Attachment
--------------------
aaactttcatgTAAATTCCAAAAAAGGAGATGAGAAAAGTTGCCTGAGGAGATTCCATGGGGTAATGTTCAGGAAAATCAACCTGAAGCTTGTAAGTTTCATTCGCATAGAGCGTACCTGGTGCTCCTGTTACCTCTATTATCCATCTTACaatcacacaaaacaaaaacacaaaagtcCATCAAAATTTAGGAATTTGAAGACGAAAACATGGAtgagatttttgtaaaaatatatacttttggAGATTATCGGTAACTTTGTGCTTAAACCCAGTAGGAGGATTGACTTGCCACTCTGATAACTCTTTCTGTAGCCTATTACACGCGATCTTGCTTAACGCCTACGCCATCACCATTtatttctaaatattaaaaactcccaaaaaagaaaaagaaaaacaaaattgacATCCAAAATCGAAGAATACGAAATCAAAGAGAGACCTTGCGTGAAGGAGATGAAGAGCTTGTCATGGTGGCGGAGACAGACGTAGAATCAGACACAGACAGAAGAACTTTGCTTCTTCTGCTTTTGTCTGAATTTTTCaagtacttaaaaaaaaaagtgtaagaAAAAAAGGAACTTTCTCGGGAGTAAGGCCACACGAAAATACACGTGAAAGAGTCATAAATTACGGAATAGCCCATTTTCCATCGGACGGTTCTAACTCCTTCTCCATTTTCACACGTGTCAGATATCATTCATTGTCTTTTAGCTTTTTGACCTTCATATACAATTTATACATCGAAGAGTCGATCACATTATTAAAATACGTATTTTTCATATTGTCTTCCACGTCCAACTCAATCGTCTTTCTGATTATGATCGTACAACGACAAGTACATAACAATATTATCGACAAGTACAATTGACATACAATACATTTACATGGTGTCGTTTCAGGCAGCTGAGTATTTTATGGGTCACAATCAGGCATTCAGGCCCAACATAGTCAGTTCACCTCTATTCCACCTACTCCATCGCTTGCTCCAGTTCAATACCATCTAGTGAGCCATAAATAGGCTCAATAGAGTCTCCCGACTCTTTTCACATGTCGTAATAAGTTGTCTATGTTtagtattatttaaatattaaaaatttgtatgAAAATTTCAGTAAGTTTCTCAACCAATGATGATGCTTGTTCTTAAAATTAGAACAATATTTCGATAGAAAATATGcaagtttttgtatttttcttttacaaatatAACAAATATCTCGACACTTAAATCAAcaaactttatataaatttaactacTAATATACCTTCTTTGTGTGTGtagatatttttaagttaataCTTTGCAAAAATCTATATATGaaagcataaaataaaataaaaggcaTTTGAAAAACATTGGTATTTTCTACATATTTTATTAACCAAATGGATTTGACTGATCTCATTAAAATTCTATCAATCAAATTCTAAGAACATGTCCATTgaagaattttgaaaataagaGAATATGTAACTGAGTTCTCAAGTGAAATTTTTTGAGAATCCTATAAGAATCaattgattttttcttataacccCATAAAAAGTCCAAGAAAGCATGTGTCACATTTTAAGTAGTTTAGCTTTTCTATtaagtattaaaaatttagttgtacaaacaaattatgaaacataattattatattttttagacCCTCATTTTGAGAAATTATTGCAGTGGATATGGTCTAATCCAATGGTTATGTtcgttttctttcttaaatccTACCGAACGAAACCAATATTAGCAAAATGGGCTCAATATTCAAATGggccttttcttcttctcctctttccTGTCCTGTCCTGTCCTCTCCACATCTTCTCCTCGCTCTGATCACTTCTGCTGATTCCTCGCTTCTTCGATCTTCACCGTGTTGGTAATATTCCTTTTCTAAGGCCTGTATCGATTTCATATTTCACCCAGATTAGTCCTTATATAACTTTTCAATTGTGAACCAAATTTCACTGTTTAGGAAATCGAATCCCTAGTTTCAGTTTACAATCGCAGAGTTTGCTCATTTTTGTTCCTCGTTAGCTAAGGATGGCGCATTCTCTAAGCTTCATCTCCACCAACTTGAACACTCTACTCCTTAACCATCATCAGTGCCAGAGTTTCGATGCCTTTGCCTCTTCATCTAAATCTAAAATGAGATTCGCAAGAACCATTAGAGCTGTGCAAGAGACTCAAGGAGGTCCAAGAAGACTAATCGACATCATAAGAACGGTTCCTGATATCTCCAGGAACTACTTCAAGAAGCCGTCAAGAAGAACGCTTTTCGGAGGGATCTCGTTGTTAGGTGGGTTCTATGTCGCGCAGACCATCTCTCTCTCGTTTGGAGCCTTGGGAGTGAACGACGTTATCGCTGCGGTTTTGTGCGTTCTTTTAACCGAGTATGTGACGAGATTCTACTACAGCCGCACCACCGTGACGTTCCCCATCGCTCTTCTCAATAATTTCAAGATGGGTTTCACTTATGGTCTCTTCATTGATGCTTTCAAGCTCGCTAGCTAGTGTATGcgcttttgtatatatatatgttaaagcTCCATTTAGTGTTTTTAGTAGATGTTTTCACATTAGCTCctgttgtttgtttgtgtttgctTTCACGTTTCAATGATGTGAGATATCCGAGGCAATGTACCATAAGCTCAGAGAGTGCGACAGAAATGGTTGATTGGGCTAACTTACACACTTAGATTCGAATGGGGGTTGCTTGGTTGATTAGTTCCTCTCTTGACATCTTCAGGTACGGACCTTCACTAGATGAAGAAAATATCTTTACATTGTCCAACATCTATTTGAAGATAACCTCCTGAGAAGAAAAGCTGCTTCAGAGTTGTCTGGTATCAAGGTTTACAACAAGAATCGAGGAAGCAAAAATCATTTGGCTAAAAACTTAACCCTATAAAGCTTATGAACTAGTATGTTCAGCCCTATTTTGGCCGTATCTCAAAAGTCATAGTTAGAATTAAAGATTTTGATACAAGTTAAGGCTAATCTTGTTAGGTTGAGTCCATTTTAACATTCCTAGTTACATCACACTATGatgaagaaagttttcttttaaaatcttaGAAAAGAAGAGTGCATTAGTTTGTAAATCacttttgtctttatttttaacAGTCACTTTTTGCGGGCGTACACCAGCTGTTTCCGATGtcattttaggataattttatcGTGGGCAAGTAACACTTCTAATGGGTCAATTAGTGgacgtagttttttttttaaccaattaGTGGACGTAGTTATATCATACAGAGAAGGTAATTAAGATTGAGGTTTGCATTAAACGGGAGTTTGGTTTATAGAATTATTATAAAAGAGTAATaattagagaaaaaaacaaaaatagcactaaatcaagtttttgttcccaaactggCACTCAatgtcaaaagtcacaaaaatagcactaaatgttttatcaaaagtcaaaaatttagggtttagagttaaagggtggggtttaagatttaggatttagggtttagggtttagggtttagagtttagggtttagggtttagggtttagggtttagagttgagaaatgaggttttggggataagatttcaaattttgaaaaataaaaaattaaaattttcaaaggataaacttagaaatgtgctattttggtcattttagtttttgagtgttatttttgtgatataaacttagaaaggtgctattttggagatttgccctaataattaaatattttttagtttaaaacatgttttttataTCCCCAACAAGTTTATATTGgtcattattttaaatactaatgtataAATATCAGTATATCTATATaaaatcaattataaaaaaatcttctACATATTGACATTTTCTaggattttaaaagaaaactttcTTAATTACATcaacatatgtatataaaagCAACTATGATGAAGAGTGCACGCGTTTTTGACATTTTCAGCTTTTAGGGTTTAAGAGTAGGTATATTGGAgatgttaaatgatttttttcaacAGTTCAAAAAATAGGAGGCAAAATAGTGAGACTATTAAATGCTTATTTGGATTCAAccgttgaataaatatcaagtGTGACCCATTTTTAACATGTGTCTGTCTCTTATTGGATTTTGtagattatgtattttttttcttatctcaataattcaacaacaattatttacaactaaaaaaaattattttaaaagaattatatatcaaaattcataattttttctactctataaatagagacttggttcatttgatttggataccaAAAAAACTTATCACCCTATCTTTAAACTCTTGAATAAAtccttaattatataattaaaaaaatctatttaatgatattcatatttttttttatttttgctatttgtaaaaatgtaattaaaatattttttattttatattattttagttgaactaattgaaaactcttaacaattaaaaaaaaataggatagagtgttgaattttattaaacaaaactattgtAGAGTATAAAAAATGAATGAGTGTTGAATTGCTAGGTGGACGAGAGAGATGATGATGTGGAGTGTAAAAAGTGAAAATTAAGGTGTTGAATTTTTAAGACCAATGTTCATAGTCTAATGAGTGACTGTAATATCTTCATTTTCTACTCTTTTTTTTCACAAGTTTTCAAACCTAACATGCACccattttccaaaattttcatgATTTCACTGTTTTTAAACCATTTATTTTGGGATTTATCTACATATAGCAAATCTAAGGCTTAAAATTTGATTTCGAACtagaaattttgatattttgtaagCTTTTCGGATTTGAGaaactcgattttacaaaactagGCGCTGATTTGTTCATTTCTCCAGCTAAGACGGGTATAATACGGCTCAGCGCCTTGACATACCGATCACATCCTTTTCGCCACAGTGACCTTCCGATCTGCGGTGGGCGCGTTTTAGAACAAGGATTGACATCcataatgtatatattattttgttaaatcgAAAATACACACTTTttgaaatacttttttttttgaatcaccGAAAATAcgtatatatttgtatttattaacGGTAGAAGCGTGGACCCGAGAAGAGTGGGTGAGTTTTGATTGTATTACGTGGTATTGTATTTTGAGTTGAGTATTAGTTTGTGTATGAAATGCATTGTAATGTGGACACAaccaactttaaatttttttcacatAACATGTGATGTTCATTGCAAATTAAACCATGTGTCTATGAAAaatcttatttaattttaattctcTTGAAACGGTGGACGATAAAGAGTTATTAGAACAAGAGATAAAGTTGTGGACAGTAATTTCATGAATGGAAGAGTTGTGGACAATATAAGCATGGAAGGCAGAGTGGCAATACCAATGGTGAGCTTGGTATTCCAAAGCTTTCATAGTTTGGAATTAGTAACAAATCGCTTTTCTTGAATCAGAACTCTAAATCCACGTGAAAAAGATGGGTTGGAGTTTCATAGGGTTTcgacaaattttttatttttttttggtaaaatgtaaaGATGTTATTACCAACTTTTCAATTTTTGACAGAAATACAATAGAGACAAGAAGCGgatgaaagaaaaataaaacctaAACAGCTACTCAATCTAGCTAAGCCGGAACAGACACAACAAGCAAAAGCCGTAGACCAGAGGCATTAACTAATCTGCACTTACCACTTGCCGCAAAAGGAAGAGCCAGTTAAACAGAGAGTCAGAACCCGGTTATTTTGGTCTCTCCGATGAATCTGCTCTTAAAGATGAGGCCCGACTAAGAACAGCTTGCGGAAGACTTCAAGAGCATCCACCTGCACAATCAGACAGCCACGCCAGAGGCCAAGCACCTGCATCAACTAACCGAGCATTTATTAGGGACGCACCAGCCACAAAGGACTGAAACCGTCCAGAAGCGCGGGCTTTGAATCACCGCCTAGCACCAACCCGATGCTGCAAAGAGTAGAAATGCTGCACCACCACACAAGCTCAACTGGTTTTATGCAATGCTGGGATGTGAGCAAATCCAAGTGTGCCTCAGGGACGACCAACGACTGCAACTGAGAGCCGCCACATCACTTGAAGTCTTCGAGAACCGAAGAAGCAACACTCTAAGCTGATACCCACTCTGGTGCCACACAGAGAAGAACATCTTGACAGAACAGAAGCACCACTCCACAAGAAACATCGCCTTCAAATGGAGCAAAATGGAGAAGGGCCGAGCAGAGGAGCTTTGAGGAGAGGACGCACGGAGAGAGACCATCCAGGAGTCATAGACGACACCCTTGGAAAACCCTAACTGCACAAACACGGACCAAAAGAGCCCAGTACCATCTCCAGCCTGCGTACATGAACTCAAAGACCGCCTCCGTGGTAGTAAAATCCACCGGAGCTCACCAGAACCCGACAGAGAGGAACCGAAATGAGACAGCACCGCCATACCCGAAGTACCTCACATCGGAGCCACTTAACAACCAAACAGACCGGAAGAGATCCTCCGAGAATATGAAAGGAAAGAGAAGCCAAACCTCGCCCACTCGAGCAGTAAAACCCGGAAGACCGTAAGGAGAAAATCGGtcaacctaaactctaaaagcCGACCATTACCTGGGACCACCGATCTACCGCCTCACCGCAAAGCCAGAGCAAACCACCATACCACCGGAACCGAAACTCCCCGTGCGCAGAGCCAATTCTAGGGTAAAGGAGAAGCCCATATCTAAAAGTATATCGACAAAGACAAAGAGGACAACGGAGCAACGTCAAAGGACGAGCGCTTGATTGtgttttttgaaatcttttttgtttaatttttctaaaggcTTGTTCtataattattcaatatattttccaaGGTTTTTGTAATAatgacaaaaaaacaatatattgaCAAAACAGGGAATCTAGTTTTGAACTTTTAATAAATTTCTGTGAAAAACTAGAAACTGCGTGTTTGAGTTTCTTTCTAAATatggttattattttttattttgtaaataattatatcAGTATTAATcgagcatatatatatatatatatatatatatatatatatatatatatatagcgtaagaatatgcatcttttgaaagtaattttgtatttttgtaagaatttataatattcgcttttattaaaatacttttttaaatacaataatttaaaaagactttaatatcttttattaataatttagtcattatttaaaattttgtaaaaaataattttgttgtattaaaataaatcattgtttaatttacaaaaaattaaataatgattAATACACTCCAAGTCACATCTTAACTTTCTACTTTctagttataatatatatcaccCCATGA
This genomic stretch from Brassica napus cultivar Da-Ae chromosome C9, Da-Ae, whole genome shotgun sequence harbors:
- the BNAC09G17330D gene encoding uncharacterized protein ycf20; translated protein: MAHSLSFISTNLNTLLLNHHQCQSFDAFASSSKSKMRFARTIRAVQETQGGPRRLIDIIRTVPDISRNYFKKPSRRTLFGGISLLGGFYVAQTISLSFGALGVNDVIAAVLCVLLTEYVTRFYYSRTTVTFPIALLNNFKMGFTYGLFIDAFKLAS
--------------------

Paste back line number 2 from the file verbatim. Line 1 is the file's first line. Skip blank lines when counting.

This genomic stretch from Brassica napus cultivar Da-Ae chromosome C9, Da-Ae, whole genome shotgun sequence harbors: